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What the Abyssinian Experience in Islamic History Means Today

 

When discussing the experience of different beliefs existing together at the time of Prophet Muhammad (pbuh) the Medina Document, which was put into practice in the first years of the Medina period, comes to mind. This document, which was prepared under the initiative of Prophet Muhammad, established the basic rules for Muslims, Jews and the other non-Muslims who were included in the treaty living together. According to this, there were many values that were held in common, most importantly defensive and legal responsibilities. Each group that was party to the treaty formed a union based on respect for each others' life, property, belief, family and other similar values. The treaty was not destined to last for long, as the Jewish tribes that were the main parties to it successively contravened the treaty and after a while the treaty became unworkable.

Without a doubt, this treaty is one of the most important documents in the Islamic historical experience. However, there was another experience that the Muslims had undergone while still in Mecca. The Abyssinian emigration, which consisted of two emigrations to Abyssinia, was different from the Medina experience and is an important reference point for Muslims living today.

According to historical data, the Abyssinian immigration took place between 614 and 615, in the 5th year of the Prophethood. 15 Muslims participated in the first immigration. These Muslims returned some time later; however, one year later, when they were once again exposed to oppression and prosecution in Mecca, they immigrated to Abyssinia once again. This time, the number participating in the immigration was 100. According to accounts, one section of the immigrants returned to Medina before the Hijra(migration from Mecca to Medina) and a larger number joined Prophet Muhammad in the Medina period. Those who immigrated to Abyssinia took the message of Islam with them, and as a result of the activities of the Muslims living there many people in Abyssinia became Muslims, including the king Najashi.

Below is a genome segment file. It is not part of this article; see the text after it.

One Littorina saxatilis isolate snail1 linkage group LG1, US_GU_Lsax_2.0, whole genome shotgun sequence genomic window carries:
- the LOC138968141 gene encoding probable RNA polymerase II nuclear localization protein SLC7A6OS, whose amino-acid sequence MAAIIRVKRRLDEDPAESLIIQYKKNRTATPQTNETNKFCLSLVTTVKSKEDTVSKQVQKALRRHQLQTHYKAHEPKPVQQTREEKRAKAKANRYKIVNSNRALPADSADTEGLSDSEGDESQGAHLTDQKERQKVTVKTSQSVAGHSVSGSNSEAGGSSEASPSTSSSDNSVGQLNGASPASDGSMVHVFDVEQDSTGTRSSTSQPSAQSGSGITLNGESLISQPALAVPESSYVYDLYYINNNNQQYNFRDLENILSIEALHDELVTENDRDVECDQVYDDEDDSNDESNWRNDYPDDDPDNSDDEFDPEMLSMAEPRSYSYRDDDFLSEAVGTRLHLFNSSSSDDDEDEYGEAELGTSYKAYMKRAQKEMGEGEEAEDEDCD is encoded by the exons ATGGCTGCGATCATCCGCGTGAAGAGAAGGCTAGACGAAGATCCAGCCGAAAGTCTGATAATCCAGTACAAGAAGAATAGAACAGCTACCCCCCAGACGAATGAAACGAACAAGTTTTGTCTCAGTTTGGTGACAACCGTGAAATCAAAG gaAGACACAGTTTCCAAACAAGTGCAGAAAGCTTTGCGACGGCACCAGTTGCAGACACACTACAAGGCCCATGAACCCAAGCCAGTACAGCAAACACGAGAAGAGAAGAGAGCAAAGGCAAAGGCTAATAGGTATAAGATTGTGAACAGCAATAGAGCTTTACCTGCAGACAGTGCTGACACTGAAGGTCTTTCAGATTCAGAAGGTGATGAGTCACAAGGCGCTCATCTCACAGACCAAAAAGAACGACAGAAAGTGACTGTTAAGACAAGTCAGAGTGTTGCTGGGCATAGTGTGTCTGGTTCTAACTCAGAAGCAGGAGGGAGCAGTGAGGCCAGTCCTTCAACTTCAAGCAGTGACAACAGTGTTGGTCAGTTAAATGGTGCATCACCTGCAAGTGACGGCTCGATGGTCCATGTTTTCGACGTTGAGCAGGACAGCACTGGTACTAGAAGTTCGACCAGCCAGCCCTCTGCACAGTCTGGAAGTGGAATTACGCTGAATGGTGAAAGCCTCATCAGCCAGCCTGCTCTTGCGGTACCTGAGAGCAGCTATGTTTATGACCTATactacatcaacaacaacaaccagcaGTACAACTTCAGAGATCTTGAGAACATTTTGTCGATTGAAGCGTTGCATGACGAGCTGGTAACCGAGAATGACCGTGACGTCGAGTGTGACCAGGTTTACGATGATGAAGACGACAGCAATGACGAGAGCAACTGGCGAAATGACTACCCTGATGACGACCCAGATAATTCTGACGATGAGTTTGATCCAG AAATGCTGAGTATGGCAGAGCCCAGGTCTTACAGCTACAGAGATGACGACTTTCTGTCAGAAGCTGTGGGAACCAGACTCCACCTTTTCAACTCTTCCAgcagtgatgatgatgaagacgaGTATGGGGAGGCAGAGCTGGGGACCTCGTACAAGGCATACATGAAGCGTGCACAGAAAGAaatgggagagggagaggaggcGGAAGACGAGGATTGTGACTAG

It is interesting that Prophet Muhammad, when faced by intense pressure and violence, chose Abyssinia as the place to immigrate to rather than Syria, the Yemen or other regions. Without a doubt the positive approach of Prophet Muhammad to the political administration in Abyssinia played a role in this choice. Prophet Muhammad said: "If you want and if you can, seek shelter in Abyssinia. There is a ruler there who has never oppressed anyone. It is a country of right and truth. Live and stay there until Allah makes things easier." Prophet Muhammad was aware of the value the Abyssinian administration gave to justice and freedom and was sure that the Muslims who sought protection there would find support. In fact, the Muslims who immigrated to Abyssinia were taken under the protection of the government and they were guaranteed freedom. In response to this the immigrant Muslims made positive contributions to the social-political structure in the new center and they participated in the society.